Every year the programme of concerts in Hyde Park provokes a string of emails and letters to me from residents disturbed by noise and general disruption.
In this Olympic year, the number of events has increased and their impact, added to dreadful summer weather, has given our glorious Park a pummelling.
Last summer, I tabled a debate in the House of Commons to outline my concerns about commercialisation of the Parks, set out my opposition to the transfer to the Mayor and alert the Minister to worries raised with me about the Olympic schedule. This was in part because of the increased number of complaints I had received about concerts in Hyde Park.
You can read the transcript of my speech for your information by clicking here . My speech refers specifically to the LiveNation programme put in place for the Olympic summer and raises many of the concerns outlined by residents.
The debate was successful in helping to stop the transfer to the Mayor. Instead the Parks are now managed by a new board which includes representation from the GLA but also stronger local representation to ensure issues such as noise, litter and disruption are better dealt with. As a result of this increased engagement, there was an urgent meeting last week to address residents’ associations’ anger about the impact of this season’s concerns.
In terms of the damage that was done recently following the combination of rain with the Wireless festival, I wrote to the Royal Parks to raise my worries about the restoration of Hyde Park. I received last week the email below.
I also supported Westminster City Council in its action this weekend to shut down the Hard Rock Calling concert as an important reminder of the impact such events have on the local population.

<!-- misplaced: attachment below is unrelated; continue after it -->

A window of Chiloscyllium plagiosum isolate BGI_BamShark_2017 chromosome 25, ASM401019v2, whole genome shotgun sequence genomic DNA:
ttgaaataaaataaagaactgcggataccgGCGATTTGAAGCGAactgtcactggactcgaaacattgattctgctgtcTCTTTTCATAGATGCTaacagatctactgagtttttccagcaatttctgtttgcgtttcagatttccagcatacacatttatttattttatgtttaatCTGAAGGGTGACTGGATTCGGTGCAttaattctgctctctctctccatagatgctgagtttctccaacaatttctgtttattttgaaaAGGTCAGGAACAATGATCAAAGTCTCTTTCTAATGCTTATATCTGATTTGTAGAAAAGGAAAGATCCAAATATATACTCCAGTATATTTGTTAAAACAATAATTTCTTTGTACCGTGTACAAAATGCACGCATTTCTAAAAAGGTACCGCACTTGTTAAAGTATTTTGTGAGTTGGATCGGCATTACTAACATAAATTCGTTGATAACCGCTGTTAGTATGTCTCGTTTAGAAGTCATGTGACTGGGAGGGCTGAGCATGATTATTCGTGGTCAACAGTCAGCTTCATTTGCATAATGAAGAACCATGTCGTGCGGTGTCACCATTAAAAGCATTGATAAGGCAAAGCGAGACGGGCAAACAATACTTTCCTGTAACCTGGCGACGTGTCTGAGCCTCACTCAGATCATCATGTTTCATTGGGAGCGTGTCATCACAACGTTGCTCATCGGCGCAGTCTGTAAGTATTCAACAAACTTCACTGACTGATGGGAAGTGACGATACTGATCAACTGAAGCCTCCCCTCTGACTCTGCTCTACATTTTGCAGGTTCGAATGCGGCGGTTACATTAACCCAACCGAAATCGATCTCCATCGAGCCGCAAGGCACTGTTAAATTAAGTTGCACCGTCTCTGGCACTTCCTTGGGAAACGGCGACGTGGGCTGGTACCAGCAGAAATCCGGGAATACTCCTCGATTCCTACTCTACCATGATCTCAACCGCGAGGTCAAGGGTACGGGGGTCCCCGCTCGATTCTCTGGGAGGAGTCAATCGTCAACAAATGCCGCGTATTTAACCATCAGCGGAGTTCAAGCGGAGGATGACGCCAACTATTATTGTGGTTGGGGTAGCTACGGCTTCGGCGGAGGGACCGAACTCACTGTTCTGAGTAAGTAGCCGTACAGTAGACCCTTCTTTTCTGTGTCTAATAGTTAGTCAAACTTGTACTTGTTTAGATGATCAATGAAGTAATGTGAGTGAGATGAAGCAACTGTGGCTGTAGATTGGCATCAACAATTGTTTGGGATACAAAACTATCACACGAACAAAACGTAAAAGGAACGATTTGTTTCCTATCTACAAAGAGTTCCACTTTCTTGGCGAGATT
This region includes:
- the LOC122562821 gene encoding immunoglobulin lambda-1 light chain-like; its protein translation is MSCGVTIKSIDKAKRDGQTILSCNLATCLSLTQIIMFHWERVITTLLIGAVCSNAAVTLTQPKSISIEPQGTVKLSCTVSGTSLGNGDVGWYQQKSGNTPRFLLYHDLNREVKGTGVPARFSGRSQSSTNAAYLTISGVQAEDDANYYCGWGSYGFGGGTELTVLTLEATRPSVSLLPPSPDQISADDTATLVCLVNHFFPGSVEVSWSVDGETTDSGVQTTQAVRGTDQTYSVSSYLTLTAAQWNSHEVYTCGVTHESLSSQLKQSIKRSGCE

Currently the concert site is undergoing remedial work to create a more stable top surface, making it safe to host the remaining concerts and the BT London Live Sites during London 2012. Once the concerts have finished, The Royal Parks will be using its wealth of experience to restore the parks to a high quality. We are not yet able to say what the exact programme of reinstatement work needed will be, but we are actively developing plans to re-turf the area as soon as the site is cleared in the autumn. In recent years we have invested some of the revenue generated from the concerts to improve drainage on the Parade Ground, which has helped the park recover after previous concerts. This year the improved drainage undoubtedly prevented more extensive damage being done to the top surface and other concerts being cancelled. I hope this information is useful. The Royal Park’s Chief Executive, Linda Lennon, is in regular contact with the Park Manager who will lead on the restoration as well as with the Chair of the Local Safety Group and Live Nation.